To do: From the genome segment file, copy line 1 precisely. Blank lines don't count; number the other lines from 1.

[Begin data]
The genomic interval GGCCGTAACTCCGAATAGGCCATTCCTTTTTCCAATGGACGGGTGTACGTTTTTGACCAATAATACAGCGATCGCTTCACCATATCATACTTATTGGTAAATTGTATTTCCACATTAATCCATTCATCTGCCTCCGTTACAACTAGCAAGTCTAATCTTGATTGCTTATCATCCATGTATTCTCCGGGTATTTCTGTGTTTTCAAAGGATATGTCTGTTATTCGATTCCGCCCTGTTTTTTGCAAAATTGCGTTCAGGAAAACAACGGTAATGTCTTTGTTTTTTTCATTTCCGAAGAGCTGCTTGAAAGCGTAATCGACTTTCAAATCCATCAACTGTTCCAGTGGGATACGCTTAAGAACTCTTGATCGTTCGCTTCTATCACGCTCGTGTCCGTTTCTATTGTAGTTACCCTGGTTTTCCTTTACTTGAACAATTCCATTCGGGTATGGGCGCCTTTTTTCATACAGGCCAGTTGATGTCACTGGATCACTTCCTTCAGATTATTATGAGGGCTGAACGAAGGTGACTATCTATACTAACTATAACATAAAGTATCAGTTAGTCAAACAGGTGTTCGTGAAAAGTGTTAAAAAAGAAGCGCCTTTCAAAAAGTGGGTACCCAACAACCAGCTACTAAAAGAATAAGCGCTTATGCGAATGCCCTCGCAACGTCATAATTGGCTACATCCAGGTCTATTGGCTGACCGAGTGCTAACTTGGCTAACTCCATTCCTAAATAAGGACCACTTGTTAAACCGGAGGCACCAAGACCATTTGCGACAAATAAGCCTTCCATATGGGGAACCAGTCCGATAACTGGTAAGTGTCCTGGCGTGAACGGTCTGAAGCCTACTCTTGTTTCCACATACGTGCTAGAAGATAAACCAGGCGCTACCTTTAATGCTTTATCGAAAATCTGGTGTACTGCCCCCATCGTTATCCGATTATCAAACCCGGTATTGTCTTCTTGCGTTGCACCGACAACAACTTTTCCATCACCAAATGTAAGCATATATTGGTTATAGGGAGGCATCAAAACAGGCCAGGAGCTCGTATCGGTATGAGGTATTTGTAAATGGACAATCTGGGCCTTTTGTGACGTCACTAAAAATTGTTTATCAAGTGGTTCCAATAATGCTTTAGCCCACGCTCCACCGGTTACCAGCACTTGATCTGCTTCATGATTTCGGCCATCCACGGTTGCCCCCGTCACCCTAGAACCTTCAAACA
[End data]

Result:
The genomic interval GGCCGTAACTCCGAATAGGCCATTCCTTTTTCCAATGGACGGGTGTACGTTTTTGACCAATAATACAGCGATCGCTTCACCATATCATACTTATTGGTAAATTGTATTTCCACATTAATCCATTCATCTGCCTCCGTTACAACTAGCAAGTCTAATCTTGATTGCTTATCATCCATGTATTCTCCGGGTATTTCTGTGTTTTCAAAGGATATGTCTGTTATTCGATTCCGCCCTGTTTTTTGCAAAATTGCGTTCAGGAAAACAACGGTAATGTCTTTGTTTTTTTCATTTCCGAAGAGCTGCTTGAAAGCGTAATCGACTTTCAAATCCATCAACTGTTCCAGTGGGATACGCTTAAGAACTCTTGATCGTTCGCTTCTATCACGCTCGTGTCCGTTTCTATTGTAGTTACCCTGGTTTTCCTTTACTTGAACAATTCCATTCGGGTATGGGCGCCTTTTTTCATACAGGCCAGTTGATGTCACTGGATCACTTCCTTCAGATTATTATGAGGGCTGAACGAAGGTGACTATCTATACTAACTATAACATAAAGTATCAGTTAGTCAAACAGGTGTTCGTGAAAAGTGTTAAAAAAGAAGCGCCTTTCAAAAAGTGGGTACCCAACAACCAGCTACTAAAAGAATAAGCGCTTATGCGAATGCCCTCGCAACGTCATAATTGGCTACATCCAGGTCTATTGGCTGACCGAGTGCTAACTTGGCTAACTCCATTCCTAAATAAGGACCACTTGTTAAACCGGAGGCACCAAGACCATTTGCGACAAATAAGCCTTCCATATGGGGAACCAGTCCGATAACTGGTAAGTGTCCTGGCGTGAACGGTCTGAAGCCTACTCTTGTTTCCACATACGTGCTAGAAGATAAACCAGGCGCTACCTTTAATGCTTTATCGAAAATCTGGTGTACTGCCCCCATCGTTATCCGATTATCAAACCCGGTATTGTCTTCTTGCGTTGCACCGACAACAACTTTTCCATCACCAAATGTAAGCATATATTGGTTATAGGGAGGCATCAAAACAGGCCAGGAGCTCGTATCGGTATGAGGTATTTGTAAATGGACAATCTGGGCCTTTTGTGACGTCACTAAAAATTGTTTATCAAGTGGTTCCAATAATGCTTTAGCCCACGCTCCACCGGTTACCAGCACTTGATCTGCTTCATGATTTCGGCCATCCACGGTTGCCCCCGTCACCCTAGAACCTTCAAACA